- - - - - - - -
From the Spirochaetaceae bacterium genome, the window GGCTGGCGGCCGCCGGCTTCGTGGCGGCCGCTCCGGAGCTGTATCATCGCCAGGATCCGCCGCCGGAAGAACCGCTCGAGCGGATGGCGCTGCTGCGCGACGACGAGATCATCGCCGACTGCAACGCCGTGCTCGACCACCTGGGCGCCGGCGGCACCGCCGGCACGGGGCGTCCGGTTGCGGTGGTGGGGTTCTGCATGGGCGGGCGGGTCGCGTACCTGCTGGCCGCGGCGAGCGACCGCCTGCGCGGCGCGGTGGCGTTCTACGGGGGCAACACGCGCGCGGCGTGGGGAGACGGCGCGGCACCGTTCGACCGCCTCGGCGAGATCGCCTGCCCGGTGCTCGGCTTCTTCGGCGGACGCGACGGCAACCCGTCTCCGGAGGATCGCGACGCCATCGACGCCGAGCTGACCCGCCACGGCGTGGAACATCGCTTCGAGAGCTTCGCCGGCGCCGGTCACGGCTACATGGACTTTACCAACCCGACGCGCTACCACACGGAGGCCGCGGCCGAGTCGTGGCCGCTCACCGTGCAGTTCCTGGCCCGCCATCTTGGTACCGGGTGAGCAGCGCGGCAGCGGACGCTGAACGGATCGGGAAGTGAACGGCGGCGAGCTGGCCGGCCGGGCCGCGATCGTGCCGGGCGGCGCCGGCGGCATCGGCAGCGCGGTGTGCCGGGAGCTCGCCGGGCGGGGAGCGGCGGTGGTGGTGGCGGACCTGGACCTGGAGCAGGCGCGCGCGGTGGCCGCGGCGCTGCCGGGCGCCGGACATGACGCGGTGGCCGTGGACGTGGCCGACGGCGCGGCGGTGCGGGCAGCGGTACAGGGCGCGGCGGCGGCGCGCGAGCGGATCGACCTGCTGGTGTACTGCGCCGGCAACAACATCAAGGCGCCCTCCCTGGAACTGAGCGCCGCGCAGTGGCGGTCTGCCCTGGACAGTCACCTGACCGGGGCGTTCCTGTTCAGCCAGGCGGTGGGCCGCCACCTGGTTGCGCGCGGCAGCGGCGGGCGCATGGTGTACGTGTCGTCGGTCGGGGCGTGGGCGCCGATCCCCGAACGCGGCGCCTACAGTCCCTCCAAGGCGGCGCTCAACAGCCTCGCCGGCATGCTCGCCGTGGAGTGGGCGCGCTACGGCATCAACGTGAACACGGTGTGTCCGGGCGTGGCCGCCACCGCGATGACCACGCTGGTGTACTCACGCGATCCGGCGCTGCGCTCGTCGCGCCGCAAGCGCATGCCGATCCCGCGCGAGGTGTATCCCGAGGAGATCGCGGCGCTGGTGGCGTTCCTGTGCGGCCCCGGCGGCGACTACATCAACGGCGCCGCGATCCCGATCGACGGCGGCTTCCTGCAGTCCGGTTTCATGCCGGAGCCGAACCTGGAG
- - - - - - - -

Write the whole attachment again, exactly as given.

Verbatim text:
From the Spirochaetaceae bacterium genome, the window GGCTGGCGGCCGCCGGCTTCGTGGCGGCCGCTCCGGAGCTGTATCATCGCCAGGATCCGCCGCCGGAAGAACCGCTCGAGCGGATGGCGCTGCTGCGCGACGACGAGATCATCGCCGACTGCAACGCCGTGCTCGACCACCTGGGCGCCGGCGGCACCGCCGGCACGGGGCGTCCGGTTGCGGTGGTGGGGTTCTGCATGGGCGGGCGGGTCGCGTACCTGCTGGCCGCGGCGAGCGACCGCCTGCGCGGCGCGGTGGCGTTCTACGGGGGCAACACGCGCGCGGCGTGGGGAGACGGCGCGGCACCGTTCGACCGCCTCGGCGAGATCGCCTGCCCGGTGCTCGGCTTCTTCGGCGGACGCGACGGCAACCCGTCTCCGGAGGATCGCGACGCCATCGACGCCGAGCTGACCCGCCACGGCGTGGAACATCGCTTCGAGAGCTTCGCCGGCGCCGGTCACGGCTACATGGACTTTACCAACCCGACGCGCTACCACACGGAGGCCGCGGCCGAGTCGTGGCCGCTCACCGTGCAGTTCCTGGCCCGCCATCTTGGTACCGGGTGAGCAGCGCGGCAGCGGACGCTGAACGGATCGGGAAGTGAACGGCGGCGAGCTGGCCGGCCGGGCCGCGATCGTGCCGGGCGGCGCCGGCGGCATCGGCAGCGCGGTGTGCCGGGAGCTCGCCGGGCGGGGAGCGGCGGTGGTGGTGGCGGACCTGGACCTGGAGCAGGCGCGCGCGGTGGCCGCGGCGCTGCCGGGCGCCGGACATGACGCGGTGGCCGTGGACGTGGCCGACGGCGCGGCGGTGCGGGCAGCGGTACAGGGCGCGGCGGCGGCGCGCGAGCGGATCGACCTGCTGGTGTACTGCGCCGGCAACAACATCAAGGCGCCCTCCCTGGAACTGAGCGCCGCGCAGTGGCGGTCTGCCCTGGACAGTCACCTGACCGGGGCGTTCCTGTTCAGCCAGGCGGTGGGCCGCCACCTGGTTGCGCGCGGCAGCGGCGGGCGCATGGTGTACGTGTCGTCGGTCGGGGCGTGGGCGCCGATCCCCGAACGCGGCGCCTACAGTCCCTCCAAGGCGGCGCTCAACAGCCTCGCCGGCATGCTCGCCGTGGAGTGGGCGCGCTACGGCATCAACGTGAACACGGTGTGTCCGGGCGTGGCCGCCACCGCGATGACCACGCTGGTGTACTCACGCGATCCGGCGCTGCGCTCGTCGCGCCGCAAGCGCATGCCGATCCCGCGCGAGGTGTATCCCGAGGAGATCGCGGCGCTGGTGGCGTTCCTGTGCGGCCCCGGCGGCGACTACATCAACGGCGCCGCGATCCCGATCGACGGCGGCTTCCTGCAGTCCGGTTTCATGCCGGAGCCGAACCTGGAG